When Mason City School announced that they would be closing all of the schools, Witham-Walsh didn’t have any chance to give back projects or let students finish them. Witham-Walsh said that although even teachers aren’t allowed back into the school building, they still want to do anything to preserve their students’ artworks. 

“This transition has been emotionally difficult for both me and my students,” Witham-Walsh said. “So right now I’m just trying to keep things workable in hopes that my kids will have an opportunity to finish their projects.”

Another problem that online education presents is allowing students to be more likely to be distracted. Anatomy teacher Carol Lehman said that she understands that the material she teaches will have to be cut down, in order to maximize the amount of material her students will pay attention to. 

“We have to focus on teaching the most crucial content,” Lehman said. “The work that we will be doing has to be the absolutely essential work, things that are the big picture and important to convey to the students. We need to teach the core ideas to achieve the learning goals that they have to get.”

The amount of content and its presentation are not the only things that will change. Lehman says that the way assignments and tests will be graded and the amount of them will change as well. She said that whether the amount said will increase or decrease depends on the course, yet Lehman thinks that regardless of which way it goes, grades should not be the focus for the students. 

“I think the kids need to worry less about grades and more about learning,” Lehman said. “I think this is an opportunity to see learning in a different way, without being hyper-focused on the grade. Here at Mason, we are very driven to get a concrete result, but this is going to be much more space shuttle and much more about the big picture. So as we proceed we need to think big and go slow.”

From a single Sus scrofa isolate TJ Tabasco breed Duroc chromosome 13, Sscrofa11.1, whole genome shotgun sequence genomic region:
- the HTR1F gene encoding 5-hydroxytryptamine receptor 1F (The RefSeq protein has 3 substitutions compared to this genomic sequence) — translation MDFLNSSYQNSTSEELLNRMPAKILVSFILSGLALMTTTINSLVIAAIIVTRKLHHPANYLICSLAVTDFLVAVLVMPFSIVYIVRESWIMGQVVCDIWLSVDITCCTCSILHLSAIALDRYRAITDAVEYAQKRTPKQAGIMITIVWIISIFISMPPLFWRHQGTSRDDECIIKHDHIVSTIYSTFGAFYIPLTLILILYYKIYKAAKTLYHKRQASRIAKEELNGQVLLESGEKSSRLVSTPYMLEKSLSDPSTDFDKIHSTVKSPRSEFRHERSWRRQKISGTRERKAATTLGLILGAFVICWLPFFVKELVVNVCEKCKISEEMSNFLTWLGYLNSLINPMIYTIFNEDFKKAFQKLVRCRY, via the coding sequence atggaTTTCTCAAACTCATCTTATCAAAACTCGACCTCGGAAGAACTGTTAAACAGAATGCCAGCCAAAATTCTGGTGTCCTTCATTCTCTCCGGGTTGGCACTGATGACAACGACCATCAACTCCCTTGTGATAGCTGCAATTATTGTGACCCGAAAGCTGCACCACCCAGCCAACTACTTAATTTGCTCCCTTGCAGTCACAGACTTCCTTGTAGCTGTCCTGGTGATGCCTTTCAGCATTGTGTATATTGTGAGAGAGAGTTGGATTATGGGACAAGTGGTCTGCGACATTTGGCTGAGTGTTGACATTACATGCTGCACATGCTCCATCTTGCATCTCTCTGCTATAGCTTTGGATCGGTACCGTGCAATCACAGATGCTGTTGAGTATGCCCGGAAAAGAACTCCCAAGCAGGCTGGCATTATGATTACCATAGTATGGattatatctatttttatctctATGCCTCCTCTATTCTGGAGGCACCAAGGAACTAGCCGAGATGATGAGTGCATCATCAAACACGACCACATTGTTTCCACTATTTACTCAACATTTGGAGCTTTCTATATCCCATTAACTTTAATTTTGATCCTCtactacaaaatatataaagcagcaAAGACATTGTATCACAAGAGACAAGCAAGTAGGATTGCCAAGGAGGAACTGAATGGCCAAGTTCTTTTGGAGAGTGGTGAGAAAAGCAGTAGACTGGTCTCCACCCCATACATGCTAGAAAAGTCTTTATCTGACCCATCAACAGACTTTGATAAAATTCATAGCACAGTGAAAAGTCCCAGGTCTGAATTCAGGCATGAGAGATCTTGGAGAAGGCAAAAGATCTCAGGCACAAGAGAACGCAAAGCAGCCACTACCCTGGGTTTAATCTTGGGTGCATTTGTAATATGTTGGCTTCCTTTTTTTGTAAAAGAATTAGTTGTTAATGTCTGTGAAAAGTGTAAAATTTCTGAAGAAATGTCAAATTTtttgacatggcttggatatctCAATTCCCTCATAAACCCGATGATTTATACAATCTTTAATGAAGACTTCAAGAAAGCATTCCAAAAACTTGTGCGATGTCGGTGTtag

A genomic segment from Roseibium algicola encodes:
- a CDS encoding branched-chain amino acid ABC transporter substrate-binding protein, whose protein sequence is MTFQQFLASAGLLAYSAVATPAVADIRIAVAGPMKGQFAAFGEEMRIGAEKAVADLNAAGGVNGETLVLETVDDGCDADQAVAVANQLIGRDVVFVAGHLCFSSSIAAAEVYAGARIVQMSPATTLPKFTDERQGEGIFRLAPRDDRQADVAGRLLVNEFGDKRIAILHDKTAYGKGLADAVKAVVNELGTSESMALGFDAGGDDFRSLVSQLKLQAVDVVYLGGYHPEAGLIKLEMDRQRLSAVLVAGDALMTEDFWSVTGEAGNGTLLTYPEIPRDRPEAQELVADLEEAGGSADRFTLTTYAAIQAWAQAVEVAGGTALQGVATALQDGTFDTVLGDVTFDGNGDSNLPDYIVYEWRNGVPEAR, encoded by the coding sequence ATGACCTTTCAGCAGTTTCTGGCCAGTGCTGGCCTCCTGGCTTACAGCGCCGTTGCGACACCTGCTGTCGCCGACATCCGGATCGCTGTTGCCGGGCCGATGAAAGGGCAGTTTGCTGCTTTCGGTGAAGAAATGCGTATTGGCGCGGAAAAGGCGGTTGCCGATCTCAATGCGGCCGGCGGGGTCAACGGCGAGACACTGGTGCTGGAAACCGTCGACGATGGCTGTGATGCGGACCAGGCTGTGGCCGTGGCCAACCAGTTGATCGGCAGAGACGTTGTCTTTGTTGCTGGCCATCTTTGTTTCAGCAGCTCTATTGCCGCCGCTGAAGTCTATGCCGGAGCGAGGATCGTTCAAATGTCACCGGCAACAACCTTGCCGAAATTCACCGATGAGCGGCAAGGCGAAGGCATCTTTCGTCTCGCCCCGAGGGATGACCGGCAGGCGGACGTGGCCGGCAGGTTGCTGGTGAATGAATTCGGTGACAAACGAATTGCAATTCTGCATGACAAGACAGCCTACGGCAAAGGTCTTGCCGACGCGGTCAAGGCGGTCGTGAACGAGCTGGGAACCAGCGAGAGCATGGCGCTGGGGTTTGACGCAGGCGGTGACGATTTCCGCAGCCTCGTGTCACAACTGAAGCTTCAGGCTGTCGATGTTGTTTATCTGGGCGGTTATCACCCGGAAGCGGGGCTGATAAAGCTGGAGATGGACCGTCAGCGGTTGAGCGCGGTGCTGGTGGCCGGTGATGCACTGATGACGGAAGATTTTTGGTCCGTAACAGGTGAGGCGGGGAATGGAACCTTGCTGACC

With modern advances in the world of technology, teachers are now able to have full-blown online classes by using apps like Zoom and Google Meet. Yet Schneider says that sometimes the technology can be unreliable. Therefore there will be a change in the pacing of the context and when it will be expected. 

“Right now we’re at the mercy of our electronics,” Schneider said. “That’s why another thing that will change is that instead of doing something on a specific date now we will give students a certain amount of time to do several things. So the timeline of things is going to be very different.”

Something that Schneider has noticed is that Mason has been taking the transition slowly, making sure to would out the details. Although Schneider says she is learning more about the technology and how to improve her teaching methods with it, she hopes that when the quarantine ends, people will be more likely to recognize the importance of human connections that are made at school. 

“I’m hoping that people see the value of face-to-face communication and teacher-facilitated lessons,” Schneider said. “I hope people see the value of the school building and the school setting. I hope people notice that school isn’t just for disseminating knowledge. It is also there for creating relationships and making connections with other people.”

Illustration by Aadrija Biswas.